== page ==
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Mary Poppins meets James Bond: Will Meghan and Harry hire a Norland nanny for the royal baby?

Norland Nanny's a cross between Mary Poppins and James Bond (CNN)

(CNN) — Balancing the demands of work and a baby is a challenge for any new parent — let alone one with the hectic schedule of a British royal.

So it’s little wonder that speculation is already mounting about childcare options for Meghan and Harry’s newborn baby boy.

While they’ve chosen to go a different way for the birth itself, when it comes to a helping hand the Duke and Duchess of Sussex may take a leaf out of the Cambridges’ book and hire a Norland nanny.

Prince George, Princess Charlotte and Prince Louis are rarely spotted without their nanny, Maria Borrallo. She’s particularly easy to identify when wearing her brown Norland uniform.

The eye-catching outfit looks like it’s from another era — and it is. It’s changed color and had a nip and tuck, but in essence it’s reminiscent of its first incarnation, which made its debut way back in 1892.

The uniform is only mandatory during training, but since a Norland nanny is the ultimate status symbol, some families like them to be worn in employment too.

Sewing and self-defense

Norland College has been teaching the nannies of the rich and famous for 127 years.

The depth and breadth of their training — from sewing, cooking and first aid to skid-pan driving, self-defense and cyber-security — means they are seen by some as a combination of Mary Poppins and James Bond.

They finish it all off with an old-fashioned dose of British etiquette, courtesy of experts from Debrett’s.

Janet Rose, the Principal of Norland College, says while the organization is steeped in history and tradition, its four-year curriculum is cutting-edge.

“It’s up-to-date on the latest research on child development, it reflects new information coming out in neurosciences, in brain development, in mental health and emotional wellbeing,” she said.

Demand for Norland nannies far outstrips supply, with an average of seven jobs on offer for each graduate.

For most of its history, the college was the preserve of female trainees. However last year the first two male Norland nannies graduated.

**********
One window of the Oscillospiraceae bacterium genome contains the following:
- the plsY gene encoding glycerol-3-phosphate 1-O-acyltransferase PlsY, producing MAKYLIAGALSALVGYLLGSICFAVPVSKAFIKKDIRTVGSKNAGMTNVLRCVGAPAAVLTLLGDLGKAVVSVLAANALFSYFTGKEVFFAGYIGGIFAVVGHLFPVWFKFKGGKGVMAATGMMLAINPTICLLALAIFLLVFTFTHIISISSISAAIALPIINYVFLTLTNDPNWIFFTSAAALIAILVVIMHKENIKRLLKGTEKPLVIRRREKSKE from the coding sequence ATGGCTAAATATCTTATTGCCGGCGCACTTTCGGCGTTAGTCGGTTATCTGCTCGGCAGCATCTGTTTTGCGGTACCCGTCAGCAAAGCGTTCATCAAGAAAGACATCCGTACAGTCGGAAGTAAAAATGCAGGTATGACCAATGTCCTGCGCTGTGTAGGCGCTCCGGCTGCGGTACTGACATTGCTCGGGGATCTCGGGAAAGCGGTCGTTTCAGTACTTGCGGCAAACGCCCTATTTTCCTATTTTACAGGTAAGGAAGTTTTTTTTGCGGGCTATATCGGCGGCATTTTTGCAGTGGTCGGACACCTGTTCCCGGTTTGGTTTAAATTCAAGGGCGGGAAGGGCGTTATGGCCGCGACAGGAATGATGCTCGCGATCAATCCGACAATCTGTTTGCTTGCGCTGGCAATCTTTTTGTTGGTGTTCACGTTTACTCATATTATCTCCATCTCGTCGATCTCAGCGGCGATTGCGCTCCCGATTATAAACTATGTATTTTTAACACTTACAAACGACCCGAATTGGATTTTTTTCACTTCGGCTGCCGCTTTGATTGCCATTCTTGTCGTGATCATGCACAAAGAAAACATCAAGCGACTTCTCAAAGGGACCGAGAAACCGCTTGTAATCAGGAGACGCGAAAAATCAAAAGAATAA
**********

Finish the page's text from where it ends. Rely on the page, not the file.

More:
Third-year student Charles Lanzani says he is looking forward to working with a family “that makes me part of their family. I’m not for being just an employee.”

Discretion paramount

One of the mantras learned by students during training is: “A child is never naughty.”

“Usually inappropriate behavior is a result of children trying to express their emotions,” second-year student Theresa Barrows says. “So rather than reprimanding them for not responding in an appropriate way, you aim to discuss how they are feeling, and they can express themselves verbally. ”

Rose says that in keeping with this view, there is no such thing as a naughty step — only a calming corner.

Such views reflect the college’s pioneering founder, Emily Ward, who bucked the Victorian trend that “children should be seen and not heard,” and instead worked to create care focusing on the child.

One thing has changed, however — the salary.

Highly trained nannies can earn about $65,000 within five years of graduating, although it can be significantly more depending on the needs of specific clients.

In addition to passing their degree and obtaining a Norland diploma, all graduates must all stick to the college’s strict code of conduct, which values discretion highly.

So if the Duke and Duchess of Sussex do hire a Norland nanny, you certainly won’t read about it here: Mum’s the word.

For more on Meghan and Harry’s royal baby, click here.

The-CNN-Wire
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